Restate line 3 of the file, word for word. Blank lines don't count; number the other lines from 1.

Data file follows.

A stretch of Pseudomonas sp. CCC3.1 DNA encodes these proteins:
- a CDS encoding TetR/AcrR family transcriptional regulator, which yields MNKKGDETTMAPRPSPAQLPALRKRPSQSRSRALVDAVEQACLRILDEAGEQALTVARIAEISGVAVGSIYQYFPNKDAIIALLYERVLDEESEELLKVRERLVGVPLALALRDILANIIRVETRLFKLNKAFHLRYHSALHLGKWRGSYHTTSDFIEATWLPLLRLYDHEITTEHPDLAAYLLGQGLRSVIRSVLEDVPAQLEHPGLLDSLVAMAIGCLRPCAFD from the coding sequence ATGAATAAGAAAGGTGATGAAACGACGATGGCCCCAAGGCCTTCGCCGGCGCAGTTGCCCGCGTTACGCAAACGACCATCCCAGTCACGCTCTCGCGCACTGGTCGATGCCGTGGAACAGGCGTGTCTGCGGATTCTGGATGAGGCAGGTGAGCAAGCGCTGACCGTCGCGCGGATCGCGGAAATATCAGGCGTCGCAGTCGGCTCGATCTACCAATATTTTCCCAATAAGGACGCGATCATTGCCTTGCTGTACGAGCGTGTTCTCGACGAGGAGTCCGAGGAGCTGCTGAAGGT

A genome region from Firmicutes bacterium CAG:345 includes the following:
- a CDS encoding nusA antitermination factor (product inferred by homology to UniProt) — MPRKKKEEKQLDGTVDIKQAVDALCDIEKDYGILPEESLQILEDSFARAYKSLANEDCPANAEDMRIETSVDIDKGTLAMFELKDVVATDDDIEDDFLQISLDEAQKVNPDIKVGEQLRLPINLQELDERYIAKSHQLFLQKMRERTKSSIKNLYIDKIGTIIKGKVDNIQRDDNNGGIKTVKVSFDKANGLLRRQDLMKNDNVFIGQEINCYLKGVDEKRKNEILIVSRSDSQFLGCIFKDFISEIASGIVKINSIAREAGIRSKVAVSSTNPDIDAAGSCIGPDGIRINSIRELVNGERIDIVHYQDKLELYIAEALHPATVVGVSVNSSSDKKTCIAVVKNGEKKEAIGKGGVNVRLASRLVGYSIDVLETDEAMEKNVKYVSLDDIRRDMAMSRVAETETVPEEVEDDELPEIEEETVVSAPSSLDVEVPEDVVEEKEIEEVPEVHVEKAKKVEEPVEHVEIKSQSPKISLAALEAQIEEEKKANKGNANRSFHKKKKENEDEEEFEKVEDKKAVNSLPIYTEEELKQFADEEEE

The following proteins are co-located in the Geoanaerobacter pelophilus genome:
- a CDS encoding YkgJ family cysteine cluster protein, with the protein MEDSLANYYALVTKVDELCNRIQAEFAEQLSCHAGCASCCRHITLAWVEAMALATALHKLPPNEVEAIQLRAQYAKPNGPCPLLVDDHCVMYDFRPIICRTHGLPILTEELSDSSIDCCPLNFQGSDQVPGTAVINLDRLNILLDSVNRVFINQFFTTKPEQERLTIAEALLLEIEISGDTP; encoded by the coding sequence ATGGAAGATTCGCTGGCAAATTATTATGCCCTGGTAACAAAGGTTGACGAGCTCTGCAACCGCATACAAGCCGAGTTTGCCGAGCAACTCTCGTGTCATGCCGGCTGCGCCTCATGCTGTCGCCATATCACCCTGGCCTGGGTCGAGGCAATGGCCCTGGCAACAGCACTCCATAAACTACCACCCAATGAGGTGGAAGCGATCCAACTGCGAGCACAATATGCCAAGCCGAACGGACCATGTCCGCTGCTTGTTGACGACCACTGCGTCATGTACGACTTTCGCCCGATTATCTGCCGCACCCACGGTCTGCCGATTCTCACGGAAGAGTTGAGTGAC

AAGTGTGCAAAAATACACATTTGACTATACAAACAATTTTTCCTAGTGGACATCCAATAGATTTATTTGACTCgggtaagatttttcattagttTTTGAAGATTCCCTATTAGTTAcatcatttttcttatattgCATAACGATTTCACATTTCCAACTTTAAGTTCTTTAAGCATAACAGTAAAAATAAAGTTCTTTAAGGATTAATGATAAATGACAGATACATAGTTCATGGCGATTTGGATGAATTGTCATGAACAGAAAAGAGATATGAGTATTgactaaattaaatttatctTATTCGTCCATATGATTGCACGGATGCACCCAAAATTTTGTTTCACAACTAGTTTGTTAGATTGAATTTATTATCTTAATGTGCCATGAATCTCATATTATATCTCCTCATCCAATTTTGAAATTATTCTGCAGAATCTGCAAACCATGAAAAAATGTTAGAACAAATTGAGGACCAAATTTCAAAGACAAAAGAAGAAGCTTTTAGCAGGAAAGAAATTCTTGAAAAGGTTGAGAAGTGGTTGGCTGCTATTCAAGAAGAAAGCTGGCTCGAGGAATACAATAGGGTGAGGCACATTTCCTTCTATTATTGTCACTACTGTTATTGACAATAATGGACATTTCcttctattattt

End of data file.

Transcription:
A genome region from Firmicutes bacterium CAG:345 includes the following: